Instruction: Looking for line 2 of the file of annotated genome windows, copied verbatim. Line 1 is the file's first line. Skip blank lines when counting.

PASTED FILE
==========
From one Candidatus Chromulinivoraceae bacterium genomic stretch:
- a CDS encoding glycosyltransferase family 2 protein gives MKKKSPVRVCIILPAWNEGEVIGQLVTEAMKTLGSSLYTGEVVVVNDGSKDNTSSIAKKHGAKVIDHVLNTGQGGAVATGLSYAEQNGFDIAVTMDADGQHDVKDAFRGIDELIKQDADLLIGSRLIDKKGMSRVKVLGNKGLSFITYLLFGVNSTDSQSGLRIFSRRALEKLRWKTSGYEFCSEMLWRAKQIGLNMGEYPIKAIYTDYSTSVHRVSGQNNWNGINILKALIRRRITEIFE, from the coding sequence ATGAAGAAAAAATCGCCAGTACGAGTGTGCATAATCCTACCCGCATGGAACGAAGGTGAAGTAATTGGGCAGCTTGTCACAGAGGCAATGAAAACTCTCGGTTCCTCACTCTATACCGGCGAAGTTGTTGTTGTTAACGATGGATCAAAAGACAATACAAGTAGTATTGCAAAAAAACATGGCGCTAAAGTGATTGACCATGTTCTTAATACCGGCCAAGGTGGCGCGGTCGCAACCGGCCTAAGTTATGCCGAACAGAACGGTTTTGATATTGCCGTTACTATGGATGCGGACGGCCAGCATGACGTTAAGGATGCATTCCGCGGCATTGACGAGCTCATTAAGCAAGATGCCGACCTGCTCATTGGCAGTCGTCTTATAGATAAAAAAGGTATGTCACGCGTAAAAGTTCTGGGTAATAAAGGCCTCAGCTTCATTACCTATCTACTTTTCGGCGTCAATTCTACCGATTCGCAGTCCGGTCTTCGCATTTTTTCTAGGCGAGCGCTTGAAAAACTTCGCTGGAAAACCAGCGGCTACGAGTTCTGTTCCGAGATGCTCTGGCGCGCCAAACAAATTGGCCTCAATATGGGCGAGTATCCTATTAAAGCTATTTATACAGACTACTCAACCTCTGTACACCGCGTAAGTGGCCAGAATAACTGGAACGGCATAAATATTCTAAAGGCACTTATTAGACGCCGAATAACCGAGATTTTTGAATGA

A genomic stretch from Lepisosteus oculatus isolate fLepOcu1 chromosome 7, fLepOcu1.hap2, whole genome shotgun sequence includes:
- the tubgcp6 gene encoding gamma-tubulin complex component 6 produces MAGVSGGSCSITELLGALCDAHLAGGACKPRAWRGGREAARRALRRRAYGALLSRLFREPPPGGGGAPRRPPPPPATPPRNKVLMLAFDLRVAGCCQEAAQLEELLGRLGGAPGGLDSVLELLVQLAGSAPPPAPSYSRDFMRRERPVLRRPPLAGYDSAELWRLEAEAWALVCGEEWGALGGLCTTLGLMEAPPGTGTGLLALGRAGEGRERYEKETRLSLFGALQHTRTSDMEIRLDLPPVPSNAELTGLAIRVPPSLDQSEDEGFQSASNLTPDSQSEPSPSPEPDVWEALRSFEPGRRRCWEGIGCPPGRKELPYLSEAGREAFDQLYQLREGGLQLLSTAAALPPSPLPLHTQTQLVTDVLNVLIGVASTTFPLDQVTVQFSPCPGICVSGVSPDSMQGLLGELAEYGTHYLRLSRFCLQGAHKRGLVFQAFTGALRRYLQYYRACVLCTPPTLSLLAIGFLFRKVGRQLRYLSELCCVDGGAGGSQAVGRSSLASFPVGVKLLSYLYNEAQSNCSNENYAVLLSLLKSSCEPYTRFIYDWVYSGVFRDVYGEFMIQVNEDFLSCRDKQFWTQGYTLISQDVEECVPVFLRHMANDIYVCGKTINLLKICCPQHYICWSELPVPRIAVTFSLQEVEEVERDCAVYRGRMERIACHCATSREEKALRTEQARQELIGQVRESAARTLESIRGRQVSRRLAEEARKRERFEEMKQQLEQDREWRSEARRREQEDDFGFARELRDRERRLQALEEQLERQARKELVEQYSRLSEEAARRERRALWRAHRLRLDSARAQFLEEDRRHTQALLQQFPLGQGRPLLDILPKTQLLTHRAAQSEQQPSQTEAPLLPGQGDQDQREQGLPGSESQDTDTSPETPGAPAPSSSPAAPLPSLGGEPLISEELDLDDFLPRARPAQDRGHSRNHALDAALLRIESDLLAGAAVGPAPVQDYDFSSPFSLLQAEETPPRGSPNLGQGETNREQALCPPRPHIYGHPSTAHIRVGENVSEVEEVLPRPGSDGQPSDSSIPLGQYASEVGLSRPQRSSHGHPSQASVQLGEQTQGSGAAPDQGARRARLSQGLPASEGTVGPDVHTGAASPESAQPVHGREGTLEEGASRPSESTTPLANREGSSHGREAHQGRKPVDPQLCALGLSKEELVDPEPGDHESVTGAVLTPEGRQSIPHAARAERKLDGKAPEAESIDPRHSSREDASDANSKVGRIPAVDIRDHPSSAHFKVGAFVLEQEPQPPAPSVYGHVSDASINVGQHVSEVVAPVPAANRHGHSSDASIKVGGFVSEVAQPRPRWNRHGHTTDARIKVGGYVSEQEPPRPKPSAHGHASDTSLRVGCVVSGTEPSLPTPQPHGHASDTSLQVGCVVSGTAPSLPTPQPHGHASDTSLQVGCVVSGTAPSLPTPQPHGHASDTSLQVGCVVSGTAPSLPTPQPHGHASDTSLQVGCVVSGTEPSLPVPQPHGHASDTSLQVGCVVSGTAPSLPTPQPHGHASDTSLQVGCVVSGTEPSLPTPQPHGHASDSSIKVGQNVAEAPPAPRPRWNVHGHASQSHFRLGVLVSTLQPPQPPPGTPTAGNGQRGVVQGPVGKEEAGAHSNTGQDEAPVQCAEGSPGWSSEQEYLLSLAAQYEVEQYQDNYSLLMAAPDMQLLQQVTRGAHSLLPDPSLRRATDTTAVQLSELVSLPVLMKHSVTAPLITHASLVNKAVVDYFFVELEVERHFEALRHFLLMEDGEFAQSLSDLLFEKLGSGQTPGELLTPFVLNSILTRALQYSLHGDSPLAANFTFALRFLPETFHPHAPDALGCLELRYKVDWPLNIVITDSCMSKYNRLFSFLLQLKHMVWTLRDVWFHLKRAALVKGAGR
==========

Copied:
- a CDS encoding glycosyltransferase family 2 protein gives MKKKSPVRVCIILPAWNEGEVIGQLVTEAMKTLGSSLYTGEVVVVNDGSKDNTSSIAKKHGAKVIDHVLNTGQGGAVATGLSYAEQNGFDIAVTMDADGQHDVKDAFRGIDELIKQDADLLIGSRLIDKKGMSRVKVLGNKGLSFITYLLFGVNSTDSQSGLRIFSRRALEKLRWKTSGYEFCSEMLWRAKQIGLNMGEYPIKAIYTDYSTSVHRVSGQNNWNGINILKALIRRRITEIFE, from the coding sequence ATGAAGAAAAAATCGCCAGTACGAGTGTGCATAATCCTACCCGCATGGAACGAAGGTGAAGTAATTGGGCAGCTTGTCACAGAGGCAATGAAAACTCTCGGTTCCTCACTCTATACCGGCGAAGTTGTTGTTGTTAACGATGGATCAAAAGACAATACAAGTAGTATTGCAAAAAAACATGGCGCTAAAGTGATTGACCATGTTCTTAATACCGGCCAAGGTGGCGCGGTCGCAACCGGCCTAAGTTATGCCGAACAGAACGGTTTTGATATTGCCGTTACTATGGATGCGGACGGCCAGCATGACGTTAAGGATGCATTCCGCGGCATTGACGAGCTCATTAAGCAAGATGCCGACCTGCTCATTGGCAGTCGTCTTATAGATAAAAAAGGTATGTCACGCGTAAAAGTTCTGGGTAATAAAGGCCTCAGCTTCATTACCTATCTACTTTTCGGCGTCAATTCTACCGATTCGCAGTCCGGTCTTCGCATTTTTTCTAGGCGAGCGCTTGAAAAACTTCGCTGGAAAACCAGCGGCTACGAGTTCTGTTCCGAGATGCTCTGGCGCGCCAAACAAATTGGCCTCAATATGGGCGAGTATCCTATTAAAGCTATTTATACAGACTACTCAACCTCTGTACACCGCGTAAGTGGCCAGAATAACTGGAACGGCATAAATATTCTAAAGGCACTTATTAGACGCCGAATAACCGAGATTTTTGAATGA